Sunny Days, Afternoon bites Crucial For High Finishers

By Jason Bryant
Special to BassFan

Bass are fickle creatures by nature. When subjected to extreme changes in weather, they get even more difficult to predict. And when those extreme weather changes also happen to overlap with the yearly spawning ritual, it can be downright maddening to even the most seasoned tournament pros.



That’s the exact scenario the 49 anglers competing in last week’s Bassmaster Classic had to deal with. The pre-practice period was marked by cold, damp and generally miserable fishing conditions. The single day of official practice was a partly cloudy, T-shirt-and-shorts kind of affair. By the time the Classic finally kicked off last Friday, the air temperature had dropped 20 degrees and much of the Red River backwaters had been whipped into slop by a punishing southwest wind the day before.

After the bipolar weather week, it’s not surprising that the anglers who finished in the Top 5 all fished areas that were not only prime pre-spawn staging locations, but also featured select attributes that made them ideal locations for when the fish made a dash to the banks to build beds.

2nd: Greg Vinson

> Day 1: 5, 17-12
> Day 2: 5, 16-12
> Day 3: 5, 13-07
> Total = 15, 47-15

Runner-up Greg Vinson was drawn to the Little Jungle area in Pool 4 by a flurry of bites he coaxed from beneath a single hyacinth mat there in practice.

“That (Little Jungle area) was the first place I looked on the first day of practice,” he said. “I went to one little mat about the size of my boat and got five or six bites right away and I was like, ‘Man, this place must be full of fish.’ I moved around and checked some different areas after that, but I never got another bite. I went back to that exact same mat on the last day of practice and got bit again. That pretty much told me where I needed to be.”

“That spot was really a perfect setup,” he added. “It had every type of cover you can think of. It was about 3 feet deep in the main part and it had a ditch running down one side that was about 4 feet deep. It was protected from the wind and the inflow of the river. It was just an ideal spot for the fish to transition into and eventually spawn.”

A War Eagle spinnerbait was the ticket for targeting the transitioning fish on day 1. A NetBait Salt Lick (soft stickbait) worked slowly around stumps and spawning beds worked better on days 2 and 3. He also punched hyacinths with a NetBait Baby Paca Craw and targeted bedding fish with the original Paca Craw.

“My bite on day 2 and 3 was definitely best in the afternoon,” he noted. “It seemed like the last 45 minutes of fishing time every day, a new group would come up to spawn.”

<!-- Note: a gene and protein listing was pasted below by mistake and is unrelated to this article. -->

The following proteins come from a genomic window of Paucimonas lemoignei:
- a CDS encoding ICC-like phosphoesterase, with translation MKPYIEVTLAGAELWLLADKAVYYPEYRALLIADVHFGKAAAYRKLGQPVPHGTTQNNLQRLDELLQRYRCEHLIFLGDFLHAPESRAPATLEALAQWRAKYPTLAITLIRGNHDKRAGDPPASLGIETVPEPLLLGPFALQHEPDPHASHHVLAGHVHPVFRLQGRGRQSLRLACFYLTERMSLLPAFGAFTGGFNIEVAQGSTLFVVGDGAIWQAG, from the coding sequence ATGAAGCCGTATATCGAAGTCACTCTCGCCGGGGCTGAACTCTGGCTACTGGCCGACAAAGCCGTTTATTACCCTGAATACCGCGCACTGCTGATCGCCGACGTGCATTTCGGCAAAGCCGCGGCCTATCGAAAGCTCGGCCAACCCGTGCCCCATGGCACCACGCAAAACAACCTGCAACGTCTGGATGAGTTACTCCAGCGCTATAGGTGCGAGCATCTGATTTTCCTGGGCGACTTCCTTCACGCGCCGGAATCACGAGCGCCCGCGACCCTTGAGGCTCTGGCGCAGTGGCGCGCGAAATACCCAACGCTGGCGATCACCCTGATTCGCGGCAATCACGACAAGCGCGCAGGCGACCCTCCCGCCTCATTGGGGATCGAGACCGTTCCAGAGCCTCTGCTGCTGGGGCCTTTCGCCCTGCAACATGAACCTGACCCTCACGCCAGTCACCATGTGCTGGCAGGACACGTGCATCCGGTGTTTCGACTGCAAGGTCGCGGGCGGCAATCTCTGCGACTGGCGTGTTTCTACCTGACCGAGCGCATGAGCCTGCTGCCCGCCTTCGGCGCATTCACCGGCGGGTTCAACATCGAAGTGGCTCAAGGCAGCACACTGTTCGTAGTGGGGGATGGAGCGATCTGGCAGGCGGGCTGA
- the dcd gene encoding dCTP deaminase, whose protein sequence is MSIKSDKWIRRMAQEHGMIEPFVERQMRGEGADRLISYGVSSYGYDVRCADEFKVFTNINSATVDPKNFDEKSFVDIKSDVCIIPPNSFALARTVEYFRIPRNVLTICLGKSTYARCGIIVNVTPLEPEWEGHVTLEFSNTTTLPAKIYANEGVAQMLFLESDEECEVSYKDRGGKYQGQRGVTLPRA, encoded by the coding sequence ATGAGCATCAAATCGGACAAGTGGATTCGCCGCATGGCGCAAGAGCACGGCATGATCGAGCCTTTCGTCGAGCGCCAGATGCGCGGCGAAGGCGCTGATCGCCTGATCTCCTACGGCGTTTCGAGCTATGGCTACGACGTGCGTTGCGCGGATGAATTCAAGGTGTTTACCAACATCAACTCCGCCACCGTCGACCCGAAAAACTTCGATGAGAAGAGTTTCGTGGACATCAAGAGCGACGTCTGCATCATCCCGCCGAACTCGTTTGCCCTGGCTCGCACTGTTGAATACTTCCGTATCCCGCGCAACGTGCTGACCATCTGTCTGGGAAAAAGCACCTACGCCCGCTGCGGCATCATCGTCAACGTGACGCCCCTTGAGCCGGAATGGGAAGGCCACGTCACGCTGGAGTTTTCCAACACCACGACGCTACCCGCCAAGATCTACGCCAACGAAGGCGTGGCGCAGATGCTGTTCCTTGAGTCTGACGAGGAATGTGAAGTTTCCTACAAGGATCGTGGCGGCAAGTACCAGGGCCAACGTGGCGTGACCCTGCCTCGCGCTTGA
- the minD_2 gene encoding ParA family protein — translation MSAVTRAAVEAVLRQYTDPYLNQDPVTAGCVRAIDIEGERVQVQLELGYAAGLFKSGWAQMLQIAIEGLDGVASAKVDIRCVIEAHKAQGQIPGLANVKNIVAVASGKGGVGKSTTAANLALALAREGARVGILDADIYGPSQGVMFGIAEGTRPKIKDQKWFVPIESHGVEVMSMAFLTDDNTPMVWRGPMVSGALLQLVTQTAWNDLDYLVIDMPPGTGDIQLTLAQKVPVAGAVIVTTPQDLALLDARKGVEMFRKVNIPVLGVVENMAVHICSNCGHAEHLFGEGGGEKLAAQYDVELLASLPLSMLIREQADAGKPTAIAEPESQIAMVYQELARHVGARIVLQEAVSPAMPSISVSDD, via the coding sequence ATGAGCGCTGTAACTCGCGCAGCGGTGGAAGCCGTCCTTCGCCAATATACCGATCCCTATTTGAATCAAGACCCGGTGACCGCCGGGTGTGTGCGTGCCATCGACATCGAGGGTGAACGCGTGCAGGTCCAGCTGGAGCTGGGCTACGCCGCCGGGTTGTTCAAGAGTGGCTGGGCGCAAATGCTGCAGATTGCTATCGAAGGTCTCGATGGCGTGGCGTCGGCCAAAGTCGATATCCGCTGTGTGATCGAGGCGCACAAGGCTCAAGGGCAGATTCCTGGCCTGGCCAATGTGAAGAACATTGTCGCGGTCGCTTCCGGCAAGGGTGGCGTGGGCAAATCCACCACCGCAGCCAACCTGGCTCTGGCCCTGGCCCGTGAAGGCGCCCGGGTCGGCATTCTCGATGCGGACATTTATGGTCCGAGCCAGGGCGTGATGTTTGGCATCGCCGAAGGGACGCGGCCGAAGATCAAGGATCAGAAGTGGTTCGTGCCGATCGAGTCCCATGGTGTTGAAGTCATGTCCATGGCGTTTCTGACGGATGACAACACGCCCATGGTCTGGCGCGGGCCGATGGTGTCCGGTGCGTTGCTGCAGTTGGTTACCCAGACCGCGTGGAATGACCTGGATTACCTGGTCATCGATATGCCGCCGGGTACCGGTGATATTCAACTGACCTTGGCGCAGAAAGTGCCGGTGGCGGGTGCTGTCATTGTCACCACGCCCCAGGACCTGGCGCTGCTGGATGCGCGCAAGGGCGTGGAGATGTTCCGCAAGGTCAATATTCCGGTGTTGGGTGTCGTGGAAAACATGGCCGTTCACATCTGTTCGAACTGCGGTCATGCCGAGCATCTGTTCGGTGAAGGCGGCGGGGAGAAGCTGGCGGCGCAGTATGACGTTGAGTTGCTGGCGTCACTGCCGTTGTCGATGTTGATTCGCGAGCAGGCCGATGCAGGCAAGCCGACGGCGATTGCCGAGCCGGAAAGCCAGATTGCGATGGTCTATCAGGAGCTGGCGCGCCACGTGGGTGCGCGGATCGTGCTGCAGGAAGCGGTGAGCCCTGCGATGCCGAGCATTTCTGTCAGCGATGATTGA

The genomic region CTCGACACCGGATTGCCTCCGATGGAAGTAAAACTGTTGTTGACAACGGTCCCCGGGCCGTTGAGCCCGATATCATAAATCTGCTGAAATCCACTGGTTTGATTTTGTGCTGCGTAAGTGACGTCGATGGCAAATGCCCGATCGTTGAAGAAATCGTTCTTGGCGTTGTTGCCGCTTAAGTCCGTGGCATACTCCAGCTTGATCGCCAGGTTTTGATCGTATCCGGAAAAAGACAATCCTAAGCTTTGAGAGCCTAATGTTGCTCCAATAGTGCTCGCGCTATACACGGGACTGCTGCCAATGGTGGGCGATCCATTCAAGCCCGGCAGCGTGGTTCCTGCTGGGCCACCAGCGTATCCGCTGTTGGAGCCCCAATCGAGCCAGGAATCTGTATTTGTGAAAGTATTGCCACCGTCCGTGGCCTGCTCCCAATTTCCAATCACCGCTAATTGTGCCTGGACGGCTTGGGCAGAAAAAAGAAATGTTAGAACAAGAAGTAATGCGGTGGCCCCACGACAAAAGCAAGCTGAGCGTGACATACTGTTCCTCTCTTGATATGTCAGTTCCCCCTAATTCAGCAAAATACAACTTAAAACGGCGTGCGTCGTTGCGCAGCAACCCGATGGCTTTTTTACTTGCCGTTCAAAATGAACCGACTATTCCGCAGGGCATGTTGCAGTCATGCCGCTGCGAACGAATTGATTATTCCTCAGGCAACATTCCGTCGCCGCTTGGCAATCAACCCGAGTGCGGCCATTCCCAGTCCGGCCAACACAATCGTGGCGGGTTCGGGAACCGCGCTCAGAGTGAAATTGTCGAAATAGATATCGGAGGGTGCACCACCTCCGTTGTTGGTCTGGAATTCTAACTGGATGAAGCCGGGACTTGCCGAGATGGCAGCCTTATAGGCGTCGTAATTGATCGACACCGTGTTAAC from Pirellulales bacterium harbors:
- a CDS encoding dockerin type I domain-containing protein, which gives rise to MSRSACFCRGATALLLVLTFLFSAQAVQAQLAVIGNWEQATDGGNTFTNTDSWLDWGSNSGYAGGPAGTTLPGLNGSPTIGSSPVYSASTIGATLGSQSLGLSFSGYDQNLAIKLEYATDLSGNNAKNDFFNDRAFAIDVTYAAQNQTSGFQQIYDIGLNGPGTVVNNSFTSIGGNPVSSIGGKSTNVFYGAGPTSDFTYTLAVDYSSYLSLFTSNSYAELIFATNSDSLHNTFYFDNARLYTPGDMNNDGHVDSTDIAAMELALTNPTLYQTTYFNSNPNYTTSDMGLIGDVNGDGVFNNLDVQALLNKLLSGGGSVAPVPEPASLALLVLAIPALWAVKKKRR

Each day on his way back to the weigh-in he’d stop and throw a crankbait at what he described as “the outside bend of an old channel bank” near the launch.

“That spot was about 150 yards from the launch and I would try to hit it real quick on my way back in. It wasn’t good for many bites, but that’s actually where I caught my biggest fish on day 3.”

> Spinnerbait gear: 7′ extra-heavy Carrot Stix rod, Shimano Curado 50E casting reel (6.4:1 ratio), 15-pound Seaguar InvizX fluorocarbon line, 5/16-ounce War Eagle spinnerbait (chartreuse/white).

> He used a Colorado/willow-leaf blade combination and replaced the stock willow-leaf with a larger blade.

> Soft stickbait gear: Same rod, reel and line as spinnerbait, 4/0 Owner offset-shank hook, NetBait Salt Lick (watermelon/red, tail dipped in chartreuse JJ’s Magic).

> Punching gear: 8′ double extra-heavy Carrot Stix rod, Shimano Curado 51E (left-handed model), 50-pound Stren Sonic Braid line, 1-ounce Jethro Tungsten weight, 4/0 Paycheck Baits punch hook, NetBait Baby Paca Craw (black shadow).

> Sight-fishing gear: Same rod and reel as punching gear, 20-pound Seaguar InvizX fluorocarbon, NetBait Paca Craw (Cajun craw, tips of claws dipped in chartreuse JJ’s Magic).

> Crankbait gear: 7’3″ medium-heavy Carrot Stix Wild Black rod, Shimano Curado 50E casting reel (6.4:1 ratio), 15-pound Seaguar InvizX fluorocarbon, Bandit 100 Series crankbait (chartreuse/black back)

> He said he fished the Bandit “straight out of the package.”

Main factor in his success – “I’d say my decision-making. I let those bites I got in practice lead to me to the right stuff, and I adjusted my presentations with the fish.”

Performance edge – “The NetBait baits and the War Eagle spinnerbait. Keith (Poche) and I were both using NetBait products so I think that was a key. The NetBait stuff isn’t big in Louisiana yet, so I think those fish aren’t conditioned to them. The other thing was the JJ’s Magic. There was a noticeable difference in the number of bites I got once I started dipping them.”



Read more: http://bassfan.com/news_article/4188#.XdIh8TJKhTY#ixzz65bMTHX2f

 

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